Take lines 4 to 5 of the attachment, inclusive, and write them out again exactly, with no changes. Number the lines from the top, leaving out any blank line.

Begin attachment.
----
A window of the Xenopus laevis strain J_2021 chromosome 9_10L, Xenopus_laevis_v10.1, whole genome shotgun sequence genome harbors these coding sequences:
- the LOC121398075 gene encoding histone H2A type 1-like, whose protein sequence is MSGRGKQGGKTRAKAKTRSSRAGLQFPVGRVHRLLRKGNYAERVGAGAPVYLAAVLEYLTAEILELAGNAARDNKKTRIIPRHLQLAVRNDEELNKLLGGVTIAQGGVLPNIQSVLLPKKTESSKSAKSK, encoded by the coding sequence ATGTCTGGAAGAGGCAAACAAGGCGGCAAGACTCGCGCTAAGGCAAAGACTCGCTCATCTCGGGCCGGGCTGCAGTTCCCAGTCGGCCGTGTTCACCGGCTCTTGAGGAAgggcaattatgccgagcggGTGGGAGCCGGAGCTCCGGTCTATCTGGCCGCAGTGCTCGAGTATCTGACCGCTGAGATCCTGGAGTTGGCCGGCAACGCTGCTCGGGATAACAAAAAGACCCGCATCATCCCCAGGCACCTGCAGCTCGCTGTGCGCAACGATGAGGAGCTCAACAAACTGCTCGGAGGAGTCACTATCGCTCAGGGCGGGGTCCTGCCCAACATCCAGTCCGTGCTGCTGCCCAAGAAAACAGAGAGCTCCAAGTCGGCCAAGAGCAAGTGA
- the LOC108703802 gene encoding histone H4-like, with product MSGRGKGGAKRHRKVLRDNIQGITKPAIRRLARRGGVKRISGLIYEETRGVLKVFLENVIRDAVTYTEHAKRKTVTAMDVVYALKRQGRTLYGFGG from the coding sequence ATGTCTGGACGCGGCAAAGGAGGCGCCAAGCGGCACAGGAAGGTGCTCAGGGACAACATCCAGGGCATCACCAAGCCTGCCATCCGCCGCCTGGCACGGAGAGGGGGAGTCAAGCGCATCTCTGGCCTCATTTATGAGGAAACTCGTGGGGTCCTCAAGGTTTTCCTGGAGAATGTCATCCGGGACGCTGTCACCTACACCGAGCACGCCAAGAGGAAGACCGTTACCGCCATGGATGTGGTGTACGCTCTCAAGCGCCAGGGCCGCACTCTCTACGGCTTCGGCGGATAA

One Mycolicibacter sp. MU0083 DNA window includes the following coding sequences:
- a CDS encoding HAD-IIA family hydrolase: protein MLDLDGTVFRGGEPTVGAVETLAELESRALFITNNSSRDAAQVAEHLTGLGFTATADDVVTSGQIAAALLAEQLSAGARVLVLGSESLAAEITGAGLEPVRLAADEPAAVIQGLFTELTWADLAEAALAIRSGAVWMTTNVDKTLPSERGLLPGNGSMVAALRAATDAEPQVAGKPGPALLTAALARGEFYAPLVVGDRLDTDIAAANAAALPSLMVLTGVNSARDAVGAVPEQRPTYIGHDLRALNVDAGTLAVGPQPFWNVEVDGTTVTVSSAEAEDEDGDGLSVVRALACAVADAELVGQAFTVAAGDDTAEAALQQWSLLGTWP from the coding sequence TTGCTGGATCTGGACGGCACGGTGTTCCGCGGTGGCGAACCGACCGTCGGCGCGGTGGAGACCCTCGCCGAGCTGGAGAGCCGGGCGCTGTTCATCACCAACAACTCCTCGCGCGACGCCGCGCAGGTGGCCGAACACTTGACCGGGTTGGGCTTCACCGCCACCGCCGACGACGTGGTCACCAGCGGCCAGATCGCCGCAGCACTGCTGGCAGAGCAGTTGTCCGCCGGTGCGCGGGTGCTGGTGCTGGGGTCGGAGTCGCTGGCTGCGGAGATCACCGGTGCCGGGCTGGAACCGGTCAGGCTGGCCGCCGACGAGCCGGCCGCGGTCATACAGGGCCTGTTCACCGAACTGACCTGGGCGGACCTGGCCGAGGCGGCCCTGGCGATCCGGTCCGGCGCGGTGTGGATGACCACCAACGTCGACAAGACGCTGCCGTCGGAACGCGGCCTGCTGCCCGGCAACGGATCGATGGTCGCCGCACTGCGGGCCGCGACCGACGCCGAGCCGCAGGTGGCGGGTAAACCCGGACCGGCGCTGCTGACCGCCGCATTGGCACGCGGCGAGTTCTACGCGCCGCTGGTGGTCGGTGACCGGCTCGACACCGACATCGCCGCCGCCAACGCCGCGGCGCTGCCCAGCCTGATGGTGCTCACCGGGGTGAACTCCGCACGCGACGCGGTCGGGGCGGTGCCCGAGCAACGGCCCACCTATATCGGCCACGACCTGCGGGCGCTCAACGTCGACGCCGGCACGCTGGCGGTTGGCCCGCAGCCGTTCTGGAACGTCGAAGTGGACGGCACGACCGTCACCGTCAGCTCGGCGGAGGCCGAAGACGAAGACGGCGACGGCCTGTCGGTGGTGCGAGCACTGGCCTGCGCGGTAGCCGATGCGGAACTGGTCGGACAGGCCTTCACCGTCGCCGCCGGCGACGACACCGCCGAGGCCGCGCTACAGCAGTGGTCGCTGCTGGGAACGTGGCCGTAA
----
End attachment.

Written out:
One Mycolicibacter sp. MU0083 DNA window includes the following coding sequences:
- a CDS encoding HAD-IIA family hydrolase: protein MLDLDGTVFRGGEPTVGAVETLAELESRALFITNNSSRDAAQVAEHLTGLGFTATADDVVTSGQIAAALLAEQLSAGARVLVLGSESLAAEITGAGLEPVRLAADEPAAVIQGLFTELTWADLAEAALAIRSGAVWMTTNVDKTLPSERGLLPGNGSMVAALRAATDAEPQVAGKPGPALLTAALARGEFYAPLVVGDRLDTDIAAANAAALPSLMVLTGVNSARDAVGAVPEQRPTYIGHDLRALNVDAGTLAVGPQPFWNVEVDGTTVTVSSAEAEDEDGDGLSVVRALACAVADAELVGQAFTVAAGDDTAEAALQQWSLLGTWP from the coding sequence TTGCTGGATCTGGACGGCACGGTGTTCCGCGGTGGCGAACCGACCGTCGGCGCGGTGGAGACCCTCGCCGAGCTGGAGAGCCGGGCGCTGTTCATCACCAACAACTCCTCGCGCGACGCCGCGCAGGTGGCCGAACACTTGACCGGGTTGGGCTTCACCGCCACCGCCGACGACGTGGTCACCAGCGGCCAGATCGCCGCAGCACTGCTGGCAGAGCAGTTGTCCGCCGGTGCGCGGGTGCTGGTGCTGGGGTCGGAGTCGCTGGCTGCGGAGATCACCGGTGCCGGGCTGGAACCGGTCAGGCTGGCCGCCGACGAGCCGGCCGCGGTCATACAGGGCCTGTTCACCGAACTGACCTGGGCGGACCTGGCCGAGGCGGCCCTGGCGATCCGGTCCGGCGCGGTGTGGATGACCACCAACGTCGACAAGACGCTGCCGTCGGAACGCGGCCTGCTGCCCGGCAACGGATCGATGGTCGCCGCACTGCGGGCCGCGACCGACGCCGAGCCGCAGGTGGCGGGTAAACCCGGACCGGCGCTGCTGACCGCCGCATTGGCACGCGGCGAGTTCTACGCGCCGCTGGTGGTCGGTGACCGGCTCGACACCGACATCGCCGCCGCCAACGCCGCGGCGCTGCCCAGCCTGATGGTGCTCACCGGGGTGAACTCCGCACGCGACGCGGTCGGGGCGGTGCCCGAGCAACGGCCCACCTATATCGGCCACGACCTGCGGGCGCTCAACGTCGACGCCGGCACGCTGGCGGTTGGCCCGCAGCCGTTCTGGAACGTCGAAGTGGACGGCACGACCGTCACCGTCAGCTCGGCGGAGGCCGAAGACGAAGACGGCGACGGCCTGTCGGTGGTGCGAGCACTGGCCTGCGCGGTAGCCGATGCGGAACTGGTCGGACAGGCCTTCACCGTCGCCGCCGGCGACGACACCGCCGAGGCCGCGCTACAGCAGTGGTCGCTGCTGGGAACGTGGCCGTAA